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Queen Anne’s embrace - ‘The Favourite’

January 7, 2019
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One of the joys of awards season is the opportunity to not just see excellent films, but to see films that are excellent in ways that you hadn’t anticipated.

Take “The Favourite,” for instance. It’s a period piece set in the court of England’s Queen Anne in the early 18th century; it tells the story of two women battling to curry favor with her. There are phenomenally talented performers in those three leads and excellent actors up and down the roster. Sounds pretty straightforward, no?

But then you learn that the director is noted weirdo auteur Yorgos Lanthimos and that the central conflict has a healthy amount of psychosexual manipulation and a little slapstick anachronism to accompany the palace intrigue and things are DEFINITELY not straightforward anymore. Excellent, for sure, but not straightforward.

“The Favourite” is an odd amalgamation, a sex farce in costume drama’s clothing … and it works wonderfully. It is sumptuously filmed and audaciously performed, an utterly fearless and unapologetically strange film. It is a cracked-mirror Merchant-Ivory production, a great piece of cinema that arrives at that greatness via paths both conventional and surprising.

The year is 1708. England is at war with France. The ailing Queen Anne (Olivia Colman, “Murder on the Orient Express”) is more interested in courtly diversions than matters of state, having handed over control of most affairs to her friend and confidante Lady Sarah (Rachel Weisz, “The Mercy”), the Duchess of Marlborough. It is Lady Sarah who deals with envoys from Parliament, including the loyal Godolphin (James Smith, “Carnage”) and opposition leader and landowner Robert Harley (Nicholas Hoult, “The Current War”).

Lady Sarah’s life takes an unexpected turn with the arrival of her cousin Abigail (Emma Stone, TV’s “Maniac”). Abigail’s family has fallen on hard times due to a series of unfortunate circumstances ranging from her father’s gambling problem to a tragic fire. She has come to court seeking help; Lady Sarah gives her a job as a scullery maid. But when Abigail, in an effort to curry favor, takes it upon herself to procure herbs to help ease the pain of the Queen’s gout, Lady Sarah decides to promote her. Abigail becomes a lady-in-waiting, a much more prestigious position.

Things quickly grow complicated. Abigail makes a discovery with regards to Lady Sarah’s relationship with the Queen that grants her an avenue toward regaining her lost nobility – an avenue that she is more than ambitious enough to take. Meanwhile, Harley makes efforts to turn Abigail to his side, going from stick to carrot depending upon which way the wind is blowing.

As Lady Sarah devotes her time to dealing with the war and other concerns, Abigail begins building her own relationship with Queen Anne – one that may allow her to undermine her cousin and assume a place of power of her own. However, Lady Sarah is no stranger to palace politics and is unafraid to use her own tactics to maintain her position.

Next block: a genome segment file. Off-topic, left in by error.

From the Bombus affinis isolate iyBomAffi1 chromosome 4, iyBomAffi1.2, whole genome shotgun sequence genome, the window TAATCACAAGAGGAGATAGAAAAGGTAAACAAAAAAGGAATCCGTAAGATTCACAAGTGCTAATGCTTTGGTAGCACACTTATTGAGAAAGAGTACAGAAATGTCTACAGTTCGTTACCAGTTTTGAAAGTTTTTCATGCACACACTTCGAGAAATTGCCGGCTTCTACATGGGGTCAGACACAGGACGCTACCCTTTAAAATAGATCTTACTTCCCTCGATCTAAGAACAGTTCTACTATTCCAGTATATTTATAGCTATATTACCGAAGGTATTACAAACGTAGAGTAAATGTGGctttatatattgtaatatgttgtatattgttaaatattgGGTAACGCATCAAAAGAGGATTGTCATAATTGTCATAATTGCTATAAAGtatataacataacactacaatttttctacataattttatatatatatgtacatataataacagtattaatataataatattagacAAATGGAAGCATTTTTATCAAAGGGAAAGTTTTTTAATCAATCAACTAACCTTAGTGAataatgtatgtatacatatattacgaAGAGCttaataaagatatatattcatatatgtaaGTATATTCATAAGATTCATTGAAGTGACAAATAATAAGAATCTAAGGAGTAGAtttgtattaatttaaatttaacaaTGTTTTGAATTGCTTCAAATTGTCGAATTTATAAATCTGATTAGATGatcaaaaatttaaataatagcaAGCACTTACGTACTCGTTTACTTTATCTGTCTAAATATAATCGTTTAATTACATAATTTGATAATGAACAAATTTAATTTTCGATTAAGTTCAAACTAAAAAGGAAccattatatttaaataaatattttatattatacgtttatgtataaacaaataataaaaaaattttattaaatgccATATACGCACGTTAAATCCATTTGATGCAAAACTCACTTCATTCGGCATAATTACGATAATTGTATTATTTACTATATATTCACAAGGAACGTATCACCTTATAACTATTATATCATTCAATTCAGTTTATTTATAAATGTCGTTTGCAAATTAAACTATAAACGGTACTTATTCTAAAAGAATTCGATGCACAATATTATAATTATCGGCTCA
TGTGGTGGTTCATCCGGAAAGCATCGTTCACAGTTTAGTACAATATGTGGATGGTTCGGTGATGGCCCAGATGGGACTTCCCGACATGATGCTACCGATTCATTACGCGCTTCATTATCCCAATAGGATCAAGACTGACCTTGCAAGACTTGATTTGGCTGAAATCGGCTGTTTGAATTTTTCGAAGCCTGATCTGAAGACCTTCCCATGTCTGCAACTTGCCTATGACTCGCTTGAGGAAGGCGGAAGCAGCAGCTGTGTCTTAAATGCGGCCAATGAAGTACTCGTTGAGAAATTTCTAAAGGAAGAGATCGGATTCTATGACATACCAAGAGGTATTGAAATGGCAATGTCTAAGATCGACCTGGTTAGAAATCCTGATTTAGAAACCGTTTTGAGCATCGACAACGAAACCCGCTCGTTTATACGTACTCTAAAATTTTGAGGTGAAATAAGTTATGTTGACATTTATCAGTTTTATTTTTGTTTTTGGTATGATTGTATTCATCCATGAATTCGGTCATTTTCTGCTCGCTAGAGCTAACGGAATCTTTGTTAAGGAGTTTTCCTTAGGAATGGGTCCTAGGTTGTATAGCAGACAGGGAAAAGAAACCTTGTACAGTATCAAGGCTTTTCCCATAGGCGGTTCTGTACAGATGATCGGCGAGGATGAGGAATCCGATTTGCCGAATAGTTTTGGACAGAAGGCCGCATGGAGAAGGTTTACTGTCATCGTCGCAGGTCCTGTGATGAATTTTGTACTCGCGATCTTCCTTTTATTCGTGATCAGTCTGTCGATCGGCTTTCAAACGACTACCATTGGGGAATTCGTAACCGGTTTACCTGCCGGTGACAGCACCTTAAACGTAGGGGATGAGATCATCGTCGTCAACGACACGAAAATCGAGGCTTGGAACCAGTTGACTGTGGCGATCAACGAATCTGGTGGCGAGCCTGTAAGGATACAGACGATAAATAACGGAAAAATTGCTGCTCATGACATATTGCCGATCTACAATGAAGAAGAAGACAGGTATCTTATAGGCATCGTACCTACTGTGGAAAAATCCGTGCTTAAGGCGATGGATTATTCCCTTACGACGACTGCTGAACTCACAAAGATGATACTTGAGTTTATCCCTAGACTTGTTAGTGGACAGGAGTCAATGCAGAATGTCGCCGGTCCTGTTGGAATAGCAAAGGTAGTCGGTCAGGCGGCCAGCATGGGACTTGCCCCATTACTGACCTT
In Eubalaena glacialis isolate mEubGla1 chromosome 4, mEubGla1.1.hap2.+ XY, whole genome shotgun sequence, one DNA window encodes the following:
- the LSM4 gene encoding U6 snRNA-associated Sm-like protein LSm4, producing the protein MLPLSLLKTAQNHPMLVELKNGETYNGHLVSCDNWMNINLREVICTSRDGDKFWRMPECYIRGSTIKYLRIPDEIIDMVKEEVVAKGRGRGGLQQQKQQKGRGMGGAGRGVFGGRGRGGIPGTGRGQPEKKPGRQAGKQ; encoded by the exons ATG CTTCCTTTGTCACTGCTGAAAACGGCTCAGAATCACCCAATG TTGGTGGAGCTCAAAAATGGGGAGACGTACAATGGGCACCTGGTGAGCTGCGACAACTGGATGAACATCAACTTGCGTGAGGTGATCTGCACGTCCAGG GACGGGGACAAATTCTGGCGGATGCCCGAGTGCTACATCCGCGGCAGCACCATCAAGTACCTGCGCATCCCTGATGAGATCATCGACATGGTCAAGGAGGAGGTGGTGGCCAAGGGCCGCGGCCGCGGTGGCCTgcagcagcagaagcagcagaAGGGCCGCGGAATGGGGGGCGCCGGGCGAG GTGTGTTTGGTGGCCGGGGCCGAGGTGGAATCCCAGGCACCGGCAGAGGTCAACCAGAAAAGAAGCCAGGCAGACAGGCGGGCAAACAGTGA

“The Favourite” is a subversion of the prestige picture formula, a devotion of tremendous filmmaking talent to the creation of something challenging and weird. This movie manages to be darkly funny and tragically heartbreaking in the same breath, all while in a skewed, shadowy landscape of the vaguely surreal.

Too often, movies like this one can get overly entangled in the bonds of veracity, worrying too much about historical accuracy. Trust me when I say that that is not a problem here. Anachronisms large and small abound, from language to dress to tone. Credit that to the sensibility of Yorgos Lanthimos, whose filmography is rife with strange and powerful work. When a period piece about an all-female political-sexual power struggle is the most conventional movie you’ve made, you’re clearly in a class of your own. He might be the closest thing to a mainstream-adjacent weirdo like David Lynch among his generation of filmmakers.

There’s a real beauty to the aesthetic. Lanthimos shoots in such a way to allow the eye to drink in the intricate detail of his settings, massive great rooms and long darkened hallways. Candlelight is weaponized. Fish-eye lenses and other camera tricks are deployed with impunity; visual quirks abound, all in service to moving the storytelling forward.

And then there’s the cast. Holy hell, the cast. It has been some time since we saw a film that featured three female lead performances this tremendous. Colman is marvelous as Queen Anne, vacillating between helplessness and imperiousness with ease. She pouts and proclaims, whining and demanding. Laughter and tears are interchangeable. Weisz is a marvel as Lady Sarah, capturing the subtle machinations of Lady Sarah’s manipulations with a delightful nuance. She manages to maintain surface stillness while also allowing brief glimpses of what bubbles beneath. And Stone imbues Abigail with an ambition that is unapologetic in its nakedness. Playing that kind of ruthlessness with honesty is difficult, but she handles it with aplomb; the underlying nastiness she brings to the table is a surprise. The rest of the ensemble – Hoult, Smith, Mark Gattis and Joe Alwyn foremost among them – is very good, but this movie is all about the trio at the top.

Honestly, I’ve never seen anything quite like “The Favourite.” And that’s a good thing. No – a GREAT thing. It is smart and ambitious, much like the two women battling at its center, the sort of film that is willing to do whatever it takes to becomes the best version of itself. And considering how it appears poised to be received this awards season, its title is an apt one.

[5 out of 5]

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